Eindhoven-based graphic design and photography studio Raw Color has created a great multi-platform identity for interior textiles brand Febrik, using horizontal, laser-cut lines as a reference to archiving methods in textile sample books. They are utilised both for this purpose and as decorative details on business cards, stationary items and online.

  3. No_rocket_asinello_press_1_1160-int-list

    We often discuss the importance of a decent-looking site in presenting creative work, but until we received Francesco Zorzi’s latest missive, we didn’t realise just how much we were into well-presented emails. A lovely GIF and an irresistible typeface led us to the Italy-born, Amsterdam-based designer’s site, No Rocket, which further cemented his reputation as a man with a very discerning eye indeed. The project we admired the most is this logo for Genoan publisher Asinello Press, taking an illustration of a hoof as its motif.

  4. List

    You’re 25 years old and Richard Turley calls you up out of the blue and says; “Hey, I’ve just got this sweet job at MTV and I’d like you to come on board as my senior designer, are you interested?” Of course you’re interested! You’d be a fool not to be interested, even if it means leaving your current (also awesome) job as an art director at The New York Times. Sounds nice right? Well this isn’t some fictional story I’ve just concocted in my head, this is the soon-to-be legendary tale of Erik Carter, a Virginia native turned New York City creative powerhouse who’s filling our (music) televisions with choice tidbits of witty animation and humorous asides from the world of the web.

  5. Michaelbierut-nyt-signage

    Michael Bierut is a designer, Pentagram partner, writer, lecturer and self-confessed nerd. Taking the stage at the Design Indaba festival in Cape Town yesterday, he announced his new book, pithily titled How to: Use graphic design to sell things, explain things, make things look better, and (every once in a while) change the world. Published by Thames & Hudson it won’t come out until later in the year, but we felt it was a good excuse to look at some of Michael’s most interesting work from across the years.

  6. Untitled-paris-ad-int-list

    They say that one good turn deserves another. And one good project leads to another, as Untitled Paris has shown us. Last year, the agency was commissioned to create a new identity for interior design company Laplace, creating a slick monochrome look that uses the name as the logo mark. Untitled says: “The entire identity rests on a simple type system and contemporary but sober look, as the work of Laplace is full of colour and feeling.”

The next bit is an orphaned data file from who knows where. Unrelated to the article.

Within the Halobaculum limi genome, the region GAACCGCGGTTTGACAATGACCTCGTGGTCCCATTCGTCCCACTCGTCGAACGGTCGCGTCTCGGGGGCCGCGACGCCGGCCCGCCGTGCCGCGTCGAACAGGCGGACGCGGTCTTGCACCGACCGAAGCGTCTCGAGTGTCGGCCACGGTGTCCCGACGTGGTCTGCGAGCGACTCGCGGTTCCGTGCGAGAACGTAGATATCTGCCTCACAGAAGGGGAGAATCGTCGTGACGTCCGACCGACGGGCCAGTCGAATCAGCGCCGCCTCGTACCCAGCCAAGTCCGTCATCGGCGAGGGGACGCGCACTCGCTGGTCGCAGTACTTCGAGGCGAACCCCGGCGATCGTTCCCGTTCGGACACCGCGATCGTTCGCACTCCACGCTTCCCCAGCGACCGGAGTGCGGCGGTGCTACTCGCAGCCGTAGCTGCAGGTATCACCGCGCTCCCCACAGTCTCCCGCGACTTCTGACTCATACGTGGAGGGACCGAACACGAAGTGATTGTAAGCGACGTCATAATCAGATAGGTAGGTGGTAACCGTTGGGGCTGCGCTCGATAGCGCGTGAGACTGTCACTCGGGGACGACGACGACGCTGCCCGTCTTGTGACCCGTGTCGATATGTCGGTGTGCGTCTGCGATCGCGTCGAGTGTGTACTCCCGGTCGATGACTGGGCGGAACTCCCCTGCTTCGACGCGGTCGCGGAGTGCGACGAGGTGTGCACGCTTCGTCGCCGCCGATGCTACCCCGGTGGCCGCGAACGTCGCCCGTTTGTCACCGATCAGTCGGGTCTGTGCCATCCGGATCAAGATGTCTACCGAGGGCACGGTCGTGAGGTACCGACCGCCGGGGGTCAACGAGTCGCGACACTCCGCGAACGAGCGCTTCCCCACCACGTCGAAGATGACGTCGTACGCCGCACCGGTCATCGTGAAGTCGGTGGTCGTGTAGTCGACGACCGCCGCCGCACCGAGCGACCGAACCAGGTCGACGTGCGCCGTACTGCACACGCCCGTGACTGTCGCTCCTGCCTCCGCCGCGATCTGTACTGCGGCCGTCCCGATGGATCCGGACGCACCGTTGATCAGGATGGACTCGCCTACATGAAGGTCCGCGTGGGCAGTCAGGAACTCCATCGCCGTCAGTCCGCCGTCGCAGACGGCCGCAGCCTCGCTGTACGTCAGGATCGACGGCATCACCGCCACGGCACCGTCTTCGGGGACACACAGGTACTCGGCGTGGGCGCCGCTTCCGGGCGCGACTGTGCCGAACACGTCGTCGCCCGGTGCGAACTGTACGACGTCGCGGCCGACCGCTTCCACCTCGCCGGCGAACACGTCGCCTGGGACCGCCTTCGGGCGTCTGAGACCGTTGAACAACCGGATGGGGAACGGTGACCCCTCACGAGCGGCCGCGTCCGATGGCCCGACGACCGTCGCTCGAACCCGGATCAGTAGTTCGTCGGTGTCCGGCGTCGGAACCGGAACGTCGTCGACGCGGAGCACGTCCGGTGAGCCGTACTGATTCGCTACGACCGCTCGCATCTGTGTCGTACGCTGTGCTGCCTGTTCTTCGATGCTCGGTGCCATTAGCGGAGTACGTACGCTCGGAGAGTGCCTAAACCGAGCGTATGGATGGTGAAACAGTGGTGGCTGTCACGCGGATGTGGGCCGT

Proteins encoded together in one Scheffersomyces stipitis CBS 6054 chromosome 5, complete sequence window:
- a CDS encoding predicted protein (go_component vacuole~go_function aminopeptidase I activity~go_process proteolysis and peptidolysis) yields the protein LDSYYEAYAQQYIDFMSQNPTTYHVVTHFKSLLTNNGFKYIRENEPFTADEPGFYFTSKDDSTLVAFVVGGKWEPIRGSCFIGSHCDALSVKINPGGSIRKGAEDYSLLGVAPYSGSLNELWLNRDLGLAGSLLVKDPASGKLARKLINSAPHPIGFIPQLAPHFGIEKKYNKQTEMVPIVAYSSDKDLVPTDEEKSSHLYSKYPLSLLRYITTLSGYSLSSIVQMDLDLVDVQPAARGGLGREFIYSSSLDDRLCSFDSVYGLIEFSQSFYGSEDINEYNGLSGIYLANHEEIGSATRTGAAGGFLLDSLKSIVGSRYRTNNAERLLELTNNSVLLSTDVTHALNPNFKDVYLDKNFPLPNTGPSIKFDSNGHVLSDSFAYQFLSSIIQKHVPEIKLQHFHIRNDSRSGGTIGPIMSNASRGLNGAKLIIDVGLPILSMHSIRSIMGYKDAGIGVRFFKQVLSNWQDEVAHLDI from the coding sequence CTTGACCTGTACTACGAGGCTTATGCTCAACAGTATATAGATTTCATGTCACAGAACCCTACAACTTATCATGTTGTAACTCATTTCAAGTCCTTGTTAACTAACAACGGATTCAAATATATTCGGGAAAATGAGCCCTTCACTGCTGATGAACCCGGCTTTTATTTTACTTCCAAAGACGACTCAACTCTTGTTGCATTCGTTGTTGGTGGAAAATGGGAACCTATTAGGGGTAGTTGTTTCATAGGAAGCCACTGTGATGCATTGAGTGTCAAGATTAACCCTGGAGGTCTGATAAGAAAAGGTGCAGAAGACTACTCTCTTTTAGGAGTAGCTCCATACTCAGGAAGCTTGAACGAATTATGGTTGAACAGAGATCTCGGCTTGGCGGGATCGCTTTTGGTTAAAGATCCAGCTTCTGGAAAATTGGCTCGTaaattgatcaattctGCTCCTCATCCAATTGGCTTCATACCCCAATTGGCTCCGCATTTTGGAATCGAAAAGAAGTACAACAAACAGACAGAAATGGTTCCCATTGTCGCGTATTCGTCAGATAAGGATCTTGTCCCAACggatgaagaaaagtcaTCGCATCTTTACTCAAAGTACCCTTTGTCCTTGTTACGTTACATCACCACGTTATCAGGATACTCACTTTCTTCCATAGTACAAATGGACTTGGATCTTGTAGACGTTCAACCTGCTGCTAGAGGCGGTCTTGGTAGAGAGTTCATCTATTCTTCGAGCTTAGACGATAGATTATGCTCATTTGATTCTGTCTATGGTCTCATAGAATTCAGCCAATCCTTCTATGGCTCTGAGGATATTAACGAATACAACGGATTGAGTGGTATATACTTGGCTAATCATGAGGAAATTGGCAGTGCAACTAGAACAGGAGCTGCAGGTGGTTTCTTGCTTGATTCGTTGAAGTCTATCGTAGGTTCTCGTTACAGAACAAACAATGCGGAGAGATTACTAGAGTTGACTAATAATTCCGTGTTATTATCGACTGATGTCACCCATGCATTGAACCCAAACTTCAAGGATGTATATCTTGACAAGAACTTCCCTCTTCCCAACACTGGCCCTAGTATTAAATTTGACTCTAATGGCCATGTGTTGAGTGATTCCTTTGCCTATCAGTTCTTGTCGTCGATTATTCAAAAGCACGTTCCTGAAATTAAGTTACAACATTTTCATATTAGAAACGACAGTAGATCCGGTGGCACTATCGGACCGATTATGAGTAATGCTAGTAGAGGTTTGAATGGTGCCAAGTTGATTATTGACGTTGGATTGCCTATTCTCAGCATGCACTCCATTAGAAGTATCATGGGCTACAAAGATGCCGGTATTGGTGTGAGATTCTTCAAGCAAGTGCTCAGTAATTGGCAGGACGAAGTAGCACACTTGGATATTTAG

7. Dyakova-list-mcm_gagosian_back-cover_905

    Earlier this week Sonya Dyakova revealed that she “like[s] to wear a uniform that [she] can just hide in and work.” And while her clothes may want to slink into the background, the work of her agency Atelier Dyakova begs to be in the spotlight.

  8. Kurppa-hosk-korshags-int-list

    It’s not often I get to write about my two great loves in a single article, but sometimes the stars align and I’m covering smoked fish and graphic design all in the space of 300 words. Today I feel blessed! This strange combination of subjects has come together thanks to Swedish agency Kurppa Hosk undertaking a wholesale rebrand for Falkenbergs Lax, a small, family-owned smoked salmon specialist. Charged with turning the small-scale brand into an international major player in the fish industry, Kurrppa Hosk renamed it Korshags, and have came up with a sleek new visual identity to accompany the new name.

  9. George-primo-louw-1

    As a rule we profile Jorge Primo on the site once a year; first due to posters for a shoe brand, then a carpenter’s identity and last year it was just for his personal work. This time round Jorge has been hard at it making graphics for skateboarding brand Louw. He’s done designs for their decks, exuberant posters and even knocked up a hand-drawn version of their logo. Choice!

  10. Francesco-del-russo-bologna-int-list

    Graphic designer Francesco Delrosso has spent the past few years making his way through undergraduate study and out into the big wide world of Fabrica, Benetton’s communications research centre. There he’s honed his skills in research-based design, putting them to use in the creation of all manner of print publications. Since leaving Fabrica he’s settled in Urbino where he’s specialising in communication and editorial design at Isia.

  11. Eloisa-perez-book-int-list

    Early school days weren’t so bad: the odd bit of colouring in, keeping up with the adventures of Billy Blue Hat, playing that game where you have to sit in a curled up in a ball being quiet when the teacher wants a rest. But they could have been even brighter, especially in the learning to write department – and graphic designer Éloïsa Pérez’ Apprendre à écrire offers a perfect solution.

  12. Mariohugo-recentlyrejected-int-list

    There was an interesting discussion on our podcast recently about why anyone would really want to watch the creative process taking place. Off the back of our visit to see what was essentially P J Harvey in a box, we’ve spent a lot of time chatting about how the creative process is slow and messy and frustrating, littered with wrong turns and dead-ends.

  13. List-la-direction_le-sucre_1-int

    A sweet, sweet identity project for you today, in the shape of Lyon-based studio La Direction’s work for venue Le Sucre. The studio is helmed by Aurélien Arnaud and Elsa Audouin, who set it up two years ago and have since worked across print, web, and interior graphic design for clients ranging from adidas to Born Bad Records to Grolsch. The one that most neatly presents the breadth of their capabilities, though, is the aforementioned Le Sucre project. The venue is a late-night party joint in Lyon, and the graphics subtly reflect its hip vibe while remaining resolutely timeless and simple. We love the restraint of the interior graphics, letting the strange architecture speak out, and the gorgeous blue of the printed materials. Elsewhere on La Direction’s site are some excellent poster designs, so we’ve popped a couple of our favourites on here for you. What’s not to love about the blue erotic market woman?